Serengeti National Park, a UNESCO World Heritage Site located in Tanzania, is in the news today after the largest-ever scientific camera trapping survey revealed what one public release referred to as the “secret lives of the Serengeti.”
In the Snapshop Serengeti project, which was published in Scientific Data and online in the journal Nature, researchers asked non-scientist volunteers to review a total of 1.2 million sets of images captured by the high-frequency annotated camera traps setup by the researchers behind the project.
The cameras captured images of 40 mammalian species in the African savanna, marking what Alexandra Swanson, PhD, referred to as “the largest camera tracking survey conducted in science to date.”
This was the largest camera tracking survey conducted in science to date (…) We wanted to study how predators and their prey co-existed across a dynamic landscape (…) We needed to answer different questions than camera traps had answered previously.
In total, Swanson’s team setup a total of 225 traps across 1,000 square kilometers in Serengeti National Park.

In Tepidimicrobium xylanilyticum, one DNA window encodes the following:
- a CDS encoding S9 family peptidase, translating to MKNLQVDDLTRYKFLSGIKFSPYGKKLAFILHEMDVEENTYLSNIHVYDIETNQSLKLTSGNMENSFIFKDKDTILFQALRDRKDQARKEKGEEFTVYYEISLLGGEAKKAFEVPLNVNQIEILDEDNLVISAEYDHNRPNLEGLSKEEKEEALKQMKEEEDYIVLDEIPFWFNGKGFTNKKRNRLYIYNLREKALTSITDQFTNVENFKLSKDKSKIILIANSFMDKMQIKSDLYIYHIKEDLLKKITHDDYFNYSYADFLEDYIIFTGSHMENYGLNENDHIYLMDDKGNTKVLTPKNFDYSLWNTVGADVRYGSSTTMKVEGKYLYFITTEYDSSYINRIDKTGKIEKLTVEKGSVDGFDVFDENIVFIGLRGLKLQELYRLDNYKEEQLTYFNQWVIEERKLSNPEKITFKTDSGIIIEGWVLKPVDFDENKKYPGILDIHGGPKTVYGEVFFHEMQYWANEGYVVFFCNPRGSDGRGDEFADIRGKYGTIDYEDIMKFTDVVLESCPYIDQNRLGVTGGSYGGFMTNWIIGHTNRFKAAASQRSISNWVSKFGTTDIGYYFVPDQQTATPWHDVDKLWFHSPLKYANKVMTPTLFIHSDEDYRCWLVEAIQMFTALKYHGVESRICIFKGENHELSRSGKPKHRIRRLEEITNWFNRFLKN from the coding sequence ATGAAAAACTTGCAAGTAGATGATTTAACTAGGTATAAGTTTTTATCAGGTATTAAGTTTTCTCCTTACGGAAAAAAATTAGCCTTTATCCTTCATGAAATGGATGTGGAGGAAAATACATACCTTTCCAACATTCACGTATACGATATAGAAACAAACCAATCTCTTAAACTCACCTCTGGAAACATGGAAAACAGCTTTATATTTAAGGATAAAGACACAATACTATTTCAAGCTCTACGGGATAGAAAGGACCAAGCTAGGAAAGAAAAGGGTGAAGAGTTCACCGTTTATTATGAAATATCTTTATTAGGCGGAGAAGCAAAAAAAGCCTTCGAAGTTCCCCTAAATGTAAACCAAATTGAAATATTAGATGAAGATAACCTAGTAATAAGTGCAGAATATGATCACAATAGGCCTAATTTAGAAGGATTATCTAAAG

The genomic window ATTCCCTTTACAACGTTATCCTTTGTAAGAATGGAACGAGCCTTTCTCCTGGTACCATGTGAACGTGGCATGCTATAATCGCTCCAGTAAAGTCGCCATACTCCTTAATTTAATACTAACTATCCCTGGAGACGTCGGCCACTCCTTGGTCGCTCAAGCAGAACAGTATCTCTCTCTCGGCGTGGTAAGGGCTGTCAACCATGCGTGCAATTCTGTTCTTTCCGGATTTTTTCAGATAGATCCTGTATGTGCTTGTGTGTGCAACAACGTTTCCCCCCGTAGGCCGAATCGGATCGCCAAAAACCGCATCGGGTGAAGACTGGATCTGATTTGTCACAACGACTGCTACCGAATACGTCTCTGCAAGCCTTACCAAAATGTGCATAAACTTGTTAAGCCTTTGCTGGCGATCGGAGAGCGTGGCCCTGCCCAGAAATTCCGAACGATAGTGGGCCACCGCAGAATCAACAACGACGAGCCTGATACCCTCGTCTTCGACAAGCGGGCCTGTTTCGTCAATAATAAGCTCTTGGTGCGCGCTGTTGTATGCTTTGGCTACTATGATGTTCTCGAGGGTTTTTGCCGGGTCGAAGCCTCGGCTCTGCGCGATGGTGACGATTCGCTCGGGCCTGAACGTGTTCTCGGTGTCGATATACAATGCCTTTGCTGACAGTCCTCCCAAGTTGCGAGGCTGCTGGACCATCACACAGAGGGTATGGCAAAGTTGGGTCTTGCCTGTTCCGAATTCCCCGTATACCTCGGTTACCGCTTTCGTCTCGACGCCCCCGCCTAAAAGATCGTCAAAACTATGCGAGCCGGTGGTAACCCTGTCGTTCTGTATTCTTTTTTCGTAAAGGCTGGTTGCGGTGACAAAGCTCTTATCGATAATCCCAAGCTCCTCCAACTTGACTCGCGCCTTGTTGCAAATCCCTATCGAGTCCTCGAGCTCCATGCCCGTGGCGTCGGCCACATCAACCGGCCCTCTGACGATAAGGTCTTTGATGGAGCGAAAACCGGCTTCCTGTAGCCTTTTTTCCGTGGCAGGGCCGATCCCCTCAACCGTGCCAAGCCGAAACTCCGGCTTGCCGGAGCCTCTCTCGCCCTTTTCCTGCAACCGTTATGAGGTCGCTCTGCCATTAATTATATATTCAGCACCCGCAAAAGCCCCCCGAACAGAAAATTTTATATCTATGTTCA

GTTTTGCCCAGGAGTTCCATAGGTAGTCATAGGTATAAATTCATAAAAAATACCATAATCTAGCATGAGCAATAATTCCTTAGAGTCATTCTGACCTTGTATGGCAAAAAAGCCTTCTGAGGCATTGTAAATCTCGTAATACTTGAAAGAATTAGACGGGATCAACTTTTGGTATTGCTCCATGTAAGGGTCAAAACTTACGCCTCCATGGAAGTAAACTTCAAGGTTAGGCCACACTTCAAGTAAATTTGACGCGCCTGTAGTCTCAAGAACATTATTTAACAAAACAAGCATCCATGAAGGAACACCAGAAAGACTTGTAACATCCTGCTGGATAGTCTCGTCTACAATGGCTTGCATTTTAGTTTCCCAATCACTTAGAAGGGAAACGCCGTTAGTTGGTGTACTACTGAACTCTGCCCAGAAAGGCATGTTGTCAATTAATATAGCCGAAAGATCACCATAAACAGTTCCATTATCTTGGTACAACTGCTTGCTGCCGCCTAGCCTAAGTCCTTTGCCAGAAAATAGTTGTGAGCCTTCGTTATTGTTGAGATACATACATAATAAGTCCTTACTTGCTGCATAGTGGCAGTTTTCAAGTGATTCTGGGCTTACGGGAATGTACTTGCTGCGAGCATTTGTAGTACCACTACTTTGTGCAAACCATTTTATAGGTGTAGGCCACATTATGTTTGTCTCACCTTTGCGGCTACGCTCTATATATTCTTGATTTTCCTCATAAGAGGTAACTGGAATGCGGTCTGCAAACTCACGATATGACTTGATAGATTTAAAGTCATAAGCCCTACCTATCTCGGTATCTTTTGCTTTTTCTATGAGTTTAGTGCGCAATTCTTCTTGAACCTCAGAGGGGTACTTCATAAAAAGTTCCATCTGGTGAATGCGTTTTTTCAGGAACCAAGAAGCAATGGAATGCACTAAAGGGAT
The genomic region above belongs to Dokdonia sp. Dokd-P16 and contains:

Swanson, a postdoctoral fellow at the University of Oxford who received her PhD in ecology, evolution and behavior from the University of Minnesota, said that she quickly realized that she was being buried under what she referred to as “big data.”
If we were only interested in lions and leopards, we could have classified those images ourselves, but with hundreds of thousands of images of wildebeests and zebras, we simply couldn’t keep up with the photos being produced
In order to resolve this concern and handle the large amount of data generated by the project, Swanson and then-fellow graduate student Margaret Kosmala partnered with citizen science platform Zooniverse and designed, implemented and launched the program with over 28,000 volunteers aiding in the classification and identification of images and species.
Examining the 1.2 million images collected, researchers determined that 322,653 of the images contained animals. Out of the shots, 40 individual species were identified. Those identified included rare animals such as the aardwolf, zorilla and even the ol’ honey badger.